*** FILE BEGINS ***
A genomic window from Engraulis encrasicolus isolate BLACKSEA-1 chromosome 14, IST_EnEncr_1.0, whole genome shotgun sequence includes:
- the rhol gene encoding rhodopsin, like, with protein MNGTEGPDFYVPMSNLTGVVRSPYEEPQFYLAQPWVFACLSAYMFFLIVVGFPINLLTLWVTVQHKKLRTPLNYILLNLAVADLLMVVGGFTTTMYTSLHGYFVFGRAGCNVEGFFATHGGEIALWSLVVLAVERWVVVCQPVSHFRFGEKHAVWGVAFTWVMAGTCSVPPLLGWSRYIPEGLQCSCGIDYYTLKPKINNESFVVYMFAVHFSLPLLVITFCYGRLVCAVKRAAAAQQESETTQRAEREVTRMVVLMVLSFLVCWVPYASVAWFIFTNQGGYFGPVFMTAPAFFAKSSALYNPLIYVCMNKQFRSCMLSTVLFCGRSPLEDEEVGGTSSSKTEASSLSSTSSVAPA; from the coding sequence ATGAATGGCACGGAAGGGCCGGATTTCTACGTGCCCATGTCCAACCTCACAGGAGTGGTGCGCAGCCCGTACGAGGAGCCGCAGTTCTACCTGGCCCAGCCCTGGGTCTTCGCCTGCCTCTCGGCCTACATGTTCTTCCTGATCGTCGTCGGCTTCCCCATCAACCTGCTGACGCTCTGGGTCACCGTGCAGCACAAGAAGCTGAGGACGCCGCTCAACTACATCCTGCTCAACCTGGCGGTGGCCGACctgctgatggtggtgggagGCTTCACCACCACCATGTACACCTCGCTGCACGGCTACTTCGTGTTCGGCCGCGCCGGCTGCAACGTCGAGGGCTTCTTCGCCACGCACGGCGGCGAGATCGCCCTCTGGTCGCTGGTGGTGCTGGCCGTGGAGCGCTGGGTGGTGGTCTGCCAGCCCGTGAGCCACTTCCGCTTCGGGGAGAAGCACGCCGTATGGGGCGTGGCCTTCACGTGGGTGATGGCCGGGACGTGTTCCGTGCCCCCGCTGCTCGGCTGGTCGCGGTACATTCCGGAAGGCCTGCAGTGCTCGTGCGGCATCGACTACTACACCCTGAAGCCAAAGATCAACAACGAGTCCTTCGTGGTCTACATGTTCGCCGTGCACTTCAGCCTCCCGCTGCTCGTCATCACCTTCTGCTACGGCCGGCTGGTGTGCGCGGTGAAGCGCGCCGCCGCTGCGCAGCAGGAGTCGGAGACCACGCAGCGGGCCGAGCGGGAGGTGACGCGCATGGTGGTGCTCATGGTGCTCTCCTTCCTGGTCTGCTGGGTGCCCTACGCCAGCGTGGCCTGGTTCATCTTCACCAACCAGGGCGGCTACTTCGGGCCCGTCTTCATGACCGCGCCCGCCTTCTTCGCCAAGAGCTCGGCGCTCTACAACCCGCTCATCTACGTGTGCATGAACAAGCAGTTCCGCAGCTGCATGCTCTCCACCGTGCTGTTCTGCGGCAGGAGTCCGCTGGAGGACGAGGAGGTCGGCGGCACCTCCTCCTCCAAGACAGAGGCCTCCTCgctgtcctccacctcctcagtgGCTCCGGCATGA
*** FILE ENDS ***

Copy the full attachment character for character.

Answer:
A genomic window from Engraulis encrasicolus isolate BLACKSEA-1 chromosome 14, IST_EnEncr_1.0, whole genome shotgun sequence includes:
- the rhol gene encoding rhodopsin, like, with protein MNGTEGPDFYVPMSNLTGVVRSPYEEPQFYLAQPWVFACLSAYMFFLIVVGFPINLLTLWVTVQHKKLRTPLNYILLNLAVADLLMVVGGFTTTMYTSLHGYFVFGRAGCNVEGFFATHGGEIALWSLVVLAVERWVVVCQPVSHFRFGEKHAVWGVAFTWVMAGTCSVPPLLGWSRYIPEGLQCSCGIDYYTLKPKINNESFVVYMFAVHFSLPLLVITFCYGRLVCAVKRAAAAQQESETTQRAEREVTRMVVLMVLSFLVCWVPYASVAWFIFTNQGGYFGPVFMTAPAFFAKSSALYNPLIYVCMNKQFRSCMLSTVLFCGRSPLEDEEVGGTSSSKTEASSLSSTSSVAPA; from the coding sequence ATGAATGGCACGGAAGGGCCGGATTTCTACGTGCCCATGTCCAACCTCACAGGAGTGGTGCGCAGCCCGTACGAGGAGCCGCAGTTCTACCTGGCCCAGCCCTGGGTCTTCGCCTGCCTCTCGGCCTACATGTTCTTCCTGATCGTCGTCGGCTTCCCCATCAACCTGCTGACGCTCTGGGTCACCGTGCAGCACAAGAAGCTGAGGACGCCGCTCAACTACATCCTGCTCAACCTGGCGGTGGCCGACctgctgatggtggtgggagGCTTCACCACCACCATGTACACCTCGCTGCACGGCTACTTCGTGTTCGGCCGCGCCGGCTGCAACGTCGAGGGCTTCTTCGCCACGCACGGCGGCGAGATCGCCCTCTGGTCGCTGGTGGTGCTGGCCGTGGAGCGCTGGGTGGTGGTCTGCCAGCCCGTGAGCCACTTCCGCTTCGGGGAGAAGCACGCCGTATGGGGCGTGGCCTTCACGTGGGTGATGGCCGGGACGTGTTCCGTGCCCCCGCTGCTCGGCTGGTCGCGGTACATTCCGGAAGGCCTGCAGTGCTCGTGCGGCATCGACTACTACACCCTGAAGCCAAAGATCAACAACGAGTCCTTCGTGGTCTACATGTTCGCCGTGCACTTCAGCCTCCCGCTGCTCGTCATCACCTTCTGCTACGGCCGGCTGGTGTGCGCGGTGAAGCGCGCCGCCGCTGCGCAGCAGGAGTCGGAGACCACGCAGCGGGCCGAGCGGGAGGTGACGCGCATGGTGGTGCTCATGGTGCTCTCCTTCCTGGTCTGCTGGGTGCCCTACGCCAGCGTGGCCTGGTTCATCTTCACCAACCAGGGCGGCTACTTCGGGCCCGTCTTCATGACCGCGCCCGCCTTCTTCGCCAAGAGCTCGGCGCTCTACAACCCGCTCATCTACGTGTGCATGAACAAGCAGTTCCGCAGCTGCATGCTCTCCACCGTGCTGTTCTGCGGCAGGAGTCCGCTGGAGGACGAGGAGGTCGGCGGCACCTCCTCCTCCAAGACAGAGGCCTCCTCgctgtcctccacctcctcagtgGCTCCGGCATGA